“But we should not forget where we have come from and I hope they don’t. I hope the modern generation are reminded of the full story of Irish rugby because it hasn’t always been Grand Slams and World Cup bids.
“It has been through many torrid times. I think everyone should really learn the history of it.”
The new version of No Borders – Playing Rugby for Ireland also provides first hand accounts from the players of Ireland’s historic win over the All-Blacks in Chicago in 2016 as well as last season’s Grand Slam success.
“That win in 2016 over the All-Blacks was one of the greatest moments in Irish rugby history.
“I remember texting Andrew Trimble when I was doing interviews for that chapter of the book as he had played in the game seeking an interview and he texted me back 10 seconds later with, ‘You bet!’
“It was the greatest day of his life. In all the interviews I did for that chapter, the joy and pride that the players speak with is powerful.
“What a moment. The fact it was unexpected, Ireland had a lousy training week. The pitch they were training on in Chicago was a swamp. They trained badly. CJ Stander talks about hearing a gun fight taking place near their training pitch.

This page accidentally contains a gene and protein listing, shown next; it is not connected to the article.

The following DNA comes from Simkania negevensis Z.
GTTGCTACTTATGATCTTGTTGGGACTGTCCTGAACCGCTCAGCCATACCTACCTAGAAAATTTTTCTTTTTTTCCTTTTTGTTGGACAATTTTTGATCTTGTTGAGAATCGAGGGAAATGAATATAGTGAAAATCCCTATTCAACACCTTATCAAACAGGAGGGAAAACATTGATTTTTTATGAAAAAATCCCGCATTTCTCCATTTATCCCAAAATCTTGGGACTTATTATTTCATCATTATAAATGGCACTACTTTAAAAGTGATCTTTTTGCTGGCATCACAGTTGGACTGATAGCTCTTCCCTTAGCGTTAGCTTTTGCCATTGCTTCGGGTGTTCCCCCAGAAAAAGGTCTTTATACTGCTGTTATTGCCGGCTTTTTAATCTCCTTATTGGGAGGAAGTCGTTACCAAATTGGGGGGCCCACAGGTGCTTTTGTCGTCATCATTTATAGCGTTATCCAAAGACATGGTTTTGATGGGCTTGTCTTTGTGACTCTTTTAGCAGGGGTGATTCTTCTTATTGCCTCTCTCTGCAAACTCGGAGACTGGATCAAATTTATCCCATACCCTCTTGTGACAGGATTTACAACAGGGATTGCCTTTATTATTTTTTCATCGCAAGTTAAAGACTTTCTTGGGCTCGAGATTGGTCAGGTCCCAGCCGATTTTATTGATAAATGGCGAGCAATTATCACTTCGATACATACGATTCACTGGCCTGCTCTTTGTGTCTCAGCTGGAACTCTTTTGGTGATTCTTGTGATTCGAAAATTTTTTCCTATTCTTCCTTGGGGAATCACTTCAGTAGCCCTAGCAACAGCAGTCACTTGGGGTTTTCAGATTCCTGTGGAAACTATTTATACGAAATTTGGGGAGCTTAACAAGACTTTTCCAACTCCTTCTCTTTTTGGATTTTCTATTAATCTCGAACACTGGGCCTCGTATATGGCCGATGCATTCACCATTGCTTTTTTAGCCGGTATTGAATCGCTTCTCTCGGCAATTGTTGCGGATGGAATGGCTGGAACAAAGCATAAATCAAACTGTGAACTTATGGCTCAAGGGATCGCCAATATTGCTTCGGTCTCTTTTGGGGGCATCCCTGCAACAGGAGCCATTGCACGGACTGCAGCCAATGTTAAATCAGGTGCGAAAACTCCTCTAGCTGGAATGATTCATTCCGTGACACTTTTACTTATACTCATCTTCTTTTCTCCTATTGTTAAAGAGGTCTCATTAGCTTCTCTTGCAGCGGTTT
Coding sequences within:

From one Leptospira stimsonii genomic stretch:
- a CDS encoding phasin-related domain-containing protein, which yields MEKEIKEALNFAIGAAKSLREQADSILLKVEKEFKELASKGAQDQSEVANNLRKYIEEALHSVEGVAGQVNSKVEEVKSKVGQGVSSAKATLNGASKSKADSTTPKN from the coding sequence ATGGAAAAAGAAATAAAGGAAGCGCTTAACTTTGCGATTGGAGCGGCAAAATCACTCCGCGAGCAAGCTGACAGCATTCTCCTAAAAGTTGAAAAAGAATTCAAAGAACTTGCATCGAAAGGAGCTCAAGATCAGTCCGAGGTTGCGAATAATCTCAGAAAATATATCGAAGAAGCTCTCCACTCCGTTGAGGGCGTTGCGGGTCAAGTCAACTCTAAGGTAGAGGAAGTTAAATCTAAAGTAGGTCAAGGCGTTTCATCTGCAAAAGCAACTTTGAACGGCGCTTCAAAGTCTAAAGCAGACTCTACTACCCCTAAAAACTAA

“Joe Schmidt had blasted them because their training had been really poor, so they went in with low expectations.
“Then they did the famous figure of ‘8’ formation as a mark of respect to Anthony Foley which they put a lot of thought into preparing.
“They learned the lesson of 2013 when they got this big lead against the All-Blacks and then lost their nerve a little bit. Trimble was saying that in the dressing room at half-time the survivors from that last gasp defeat in 2013 were almost pleading with the players not to take their foot off the gas, to please, please, please keep playing.
“They did that, kept going right to the end. Incredible.”
No Borders is available, now, from all good book shops.